History is written by the victors, as they say. And the cathedral at Monreale was a way of writing that history – it was the justification for what the Norman Kings had become and how they identified themselves.
History is written on the walls
Despite its majestic manifestation, the initial impetus to build a new cathedral appears to have come from a simple irritation. William was becoming increasingly vexed by the Archbishop of Palermo, Walter Ophamil. The bishop had been William’s tutor and constant companion in the Norman court but around 1170, for whatever reason, the relationship soured.
In the medieval hierarchy though, the Archbishop was more powerful than the King and William was therefore helpless to do anything about it. It seemed he was the ruler of everything – except over the Archbishop himself.
But William had a plan: he would build a new cathedral, create a new diocese and instate his own Archbishop.
The justification for him being able to do this came from an event eighty years before, at the time when there were two popes feuding against each other. William’s grandfather Roger II, had had the good fortune to back the eventual winner: Antipope Anacletus and in doing so he was rewarded with important concession: that the Norman Kings in Sicily be authorised to appoint their own bishops and archbishops. 1
The only obstacle was convincing the people of Palermo of the need for a new cathedral. But luckily for William, the answer came to him from heaven.
Monte-reale means “royal mountain” and in the twelfth century, the surrounding area was a thick oak forest where the Norman king and his retinue would go to hunt deer and wild boar. William was out hunting on the Monte Reale when, tired of his exertions, he got down from his steed and lay against a rock in the shade of a carob tree to sleep. In his dreams, the Virgin appeared to him and told him that when he awoke he was to dig beneath the rock and he would find a large cache of gold. And he was to use this gold to build a great cathedral that he would then dedicate to her.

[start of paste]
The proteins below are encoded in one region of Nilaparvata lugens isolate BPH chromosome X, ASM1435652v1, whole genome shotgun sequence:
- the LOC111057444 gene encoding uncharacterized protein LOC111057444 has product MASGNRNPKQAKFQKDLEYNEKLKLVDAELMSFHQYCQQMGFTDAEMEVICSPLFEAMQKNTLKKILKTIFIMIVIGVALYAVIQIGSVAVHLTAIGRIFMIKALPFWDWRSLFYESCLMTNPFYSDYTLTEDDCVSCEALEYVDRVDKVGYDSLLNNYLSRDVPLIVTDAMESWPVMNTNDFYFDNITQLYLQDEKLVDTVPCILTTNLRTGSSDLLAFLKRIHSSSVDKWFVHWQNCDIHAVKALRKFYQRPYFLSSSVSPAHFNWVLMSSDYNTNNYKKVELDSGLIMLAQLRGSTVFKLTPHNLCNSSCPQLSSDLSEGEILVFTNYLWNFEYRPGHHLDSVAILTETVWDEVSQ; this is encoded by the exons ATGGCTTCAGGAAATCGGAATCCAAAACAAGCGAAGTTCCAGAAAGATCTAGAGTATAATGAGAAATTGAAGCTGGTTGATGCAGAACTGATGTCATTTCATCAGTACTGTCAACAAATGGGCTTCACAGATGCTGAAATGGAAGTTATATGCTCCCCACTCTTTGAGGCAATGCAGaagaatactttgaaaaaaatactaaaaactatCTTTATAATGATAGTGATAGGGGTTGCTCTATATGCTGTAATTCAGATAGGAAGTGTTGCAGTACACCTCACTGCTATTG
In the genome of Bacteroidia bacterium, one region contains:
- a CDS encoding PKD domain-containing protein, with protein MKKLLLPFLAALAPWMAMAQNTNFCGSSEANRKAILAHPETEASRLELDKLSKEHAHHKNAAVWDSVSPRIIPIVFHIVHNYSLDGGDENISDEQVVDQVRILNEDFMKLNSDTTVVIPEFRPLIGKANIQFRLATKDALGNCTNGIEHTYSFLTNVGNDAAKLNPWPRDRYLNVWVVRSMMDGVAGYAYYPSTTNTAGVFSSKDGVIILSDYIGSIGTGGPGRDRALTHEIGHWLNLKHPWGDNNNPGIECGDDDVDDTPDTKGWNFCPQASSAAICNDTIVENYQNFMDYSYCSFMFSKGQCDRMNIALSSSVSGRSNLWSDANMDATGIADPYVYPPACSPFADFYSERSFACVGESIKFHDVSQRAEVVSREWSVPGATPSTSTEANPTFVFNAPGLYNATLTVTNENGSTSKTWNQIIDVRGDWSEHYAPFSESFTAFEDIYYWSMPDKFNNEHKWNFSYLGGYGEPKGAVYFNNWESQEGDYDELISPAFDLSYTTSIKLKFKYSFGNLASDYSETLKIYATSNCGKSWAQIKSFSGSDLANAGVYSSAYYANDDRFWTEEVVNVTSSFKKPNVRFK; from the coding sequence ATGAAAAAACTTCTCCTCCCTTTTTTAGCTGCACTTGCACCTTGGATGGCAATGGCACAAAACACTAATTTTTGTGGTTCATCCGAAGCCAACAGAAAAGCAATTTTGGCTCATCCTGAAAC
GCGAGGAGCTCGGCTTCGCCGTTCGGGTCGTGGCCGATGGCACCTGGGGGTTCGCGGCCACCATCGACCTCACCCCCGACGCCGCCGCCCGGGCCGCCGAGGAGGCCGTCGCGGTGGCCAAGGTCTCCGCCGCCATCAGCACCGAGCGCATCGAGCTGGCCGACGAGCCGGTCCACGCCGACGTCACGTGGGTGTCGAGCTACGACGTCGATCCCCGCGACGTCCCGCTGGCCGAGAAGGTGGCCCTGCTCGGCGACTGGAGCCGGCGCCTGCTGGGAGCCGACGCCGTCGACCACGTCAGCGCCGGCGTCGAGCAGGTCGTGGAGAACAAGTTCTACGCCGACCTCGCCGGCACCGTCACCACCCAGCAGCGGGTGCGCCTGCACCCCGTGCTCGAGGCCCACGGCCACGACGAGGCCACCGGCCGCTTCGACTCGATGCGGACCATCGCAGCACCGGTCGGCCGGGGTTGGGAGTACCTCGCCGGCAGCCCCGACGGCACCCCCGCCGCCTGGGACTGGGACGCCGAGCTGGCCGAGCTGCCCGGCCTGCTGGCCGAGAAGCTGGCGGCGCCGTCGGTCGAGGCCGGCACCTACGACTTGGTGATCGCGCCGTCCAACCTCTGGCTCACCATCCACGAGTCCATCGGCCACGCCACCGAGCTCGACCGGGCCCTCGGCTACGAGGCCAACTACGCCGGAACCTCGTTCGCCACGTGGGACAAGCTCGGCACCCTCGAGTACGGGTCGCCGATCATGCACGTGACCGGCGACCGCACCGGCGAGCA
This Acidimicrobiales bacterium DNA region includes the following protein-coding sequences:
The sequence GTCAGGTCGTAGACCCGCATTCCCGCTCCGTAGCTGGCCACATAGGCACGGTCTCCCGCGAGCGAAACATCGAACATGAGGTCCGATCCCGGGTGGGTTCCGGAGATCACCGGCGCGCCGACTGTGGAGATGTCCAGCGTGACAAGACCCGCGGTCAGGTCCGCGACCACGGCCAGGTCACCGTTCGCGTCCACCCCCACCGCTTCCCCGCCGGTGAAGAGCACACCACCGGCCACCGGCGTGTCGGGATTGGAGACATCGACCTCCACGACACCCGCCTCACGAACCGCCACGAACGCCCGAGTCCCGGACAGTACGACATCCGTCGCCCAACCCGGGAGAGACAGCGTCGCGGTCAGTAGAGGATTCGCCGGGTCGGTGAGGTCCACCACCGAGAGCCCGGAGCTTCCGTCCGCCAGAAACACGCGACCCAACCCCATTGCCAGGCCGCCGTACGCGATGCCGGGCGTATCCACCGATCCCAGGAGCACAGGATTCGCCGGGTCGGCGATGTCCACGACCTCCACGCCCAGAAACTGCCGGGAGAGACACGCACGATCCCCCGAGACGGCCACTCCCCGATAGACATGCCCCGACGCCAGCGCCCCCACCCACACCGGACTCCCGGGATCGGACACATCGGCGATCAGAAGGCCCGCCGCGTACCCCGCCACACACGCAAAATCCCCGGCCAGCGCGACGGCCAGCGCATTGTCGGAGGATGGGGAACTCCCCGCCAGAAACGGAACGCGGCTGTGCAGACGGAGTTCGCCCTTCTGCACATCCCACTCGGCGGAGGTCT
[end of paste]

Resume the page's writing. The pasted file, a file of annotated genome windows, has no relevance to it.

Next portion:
The great quantities of gold were indeed forthcoming – though whether from the coffers of the Norman Palace or from soil beneath the carob tree is undocumented. Nevertheless, in fulfilment of his dream, the first foundations of the new cathedral were dug in 1174.
Completion of the cathedral
William was to die in 1189, and by then, we know that most of the cathedral was complete. In medieval times, such urgency to complete a building of such scale was unprecedented.
For all the fineness of the mosaics however, on closer inspection, it is evident that the cathedral was thrown together in a hurry. Whilst the apse of the East end is perhaps the finest in Sicily, the masonry of the towers at the West end is not much more than rubble. The towers are asymmetric and squat. There is little of the impressive Romanesque of Northern Europe church architecture. Inside, the columns of the nave, whilst massive, have clearly been recycled from elsewhere, and none of the capitals fit squarely upon them. There is a lot about the cathedral that testifies to a botched job.
What was William trying to achieve?
At the same time as the builders of Monreale were throwing together their masonry, William was sending a vast Norman army to attack Constantinople. His army (of allegedly 80,000 men and 5,000 knights) had already defeated Thessaloniki in 1178 and had faced up to the Byzantine army on the banks of the river Strymon (on what is not the border between Greece and Bulgaria).
William clearly had ideas that he would be the next ruler of Byzantium. And in the interior of Monreale there are a number of clues that lead us to suspect so.
To start with, in the pavement, there is the common Sicilian pattern of a circle of marble or porphyry surrounded by geometric designs. Similar variations of this were a common Norman symbol and we see it replicated many times through Sicily: in the cathedral in Cefalù, the cathedral in Siracusa, as well as in the Palatine Chapel in Palermo. The variation on this design is the circle surrounded by four smaller circles, enlaced by endless braid. This is the design that we frequently find on the side of the throne.
The stone in the centre of this roundel is usually porphyry. Its name derives from the Greek word “πορφύρα” meaning “purple”, and hence it was the stone of royalty. It could only be sourced for one place in the world – a quarry in Egypt that was already exhausted by the time of the Normans. As John Julius Norwich points out, the design is based on the single roundel in the floor of the Haghia Sophia in Istanbul, where it had an important significance: quite simply, it was the place where the Emperor sat.
Not mere Kings then, but Emperors. These Norman kings were aligning themselves with the Emperors of Byzantium.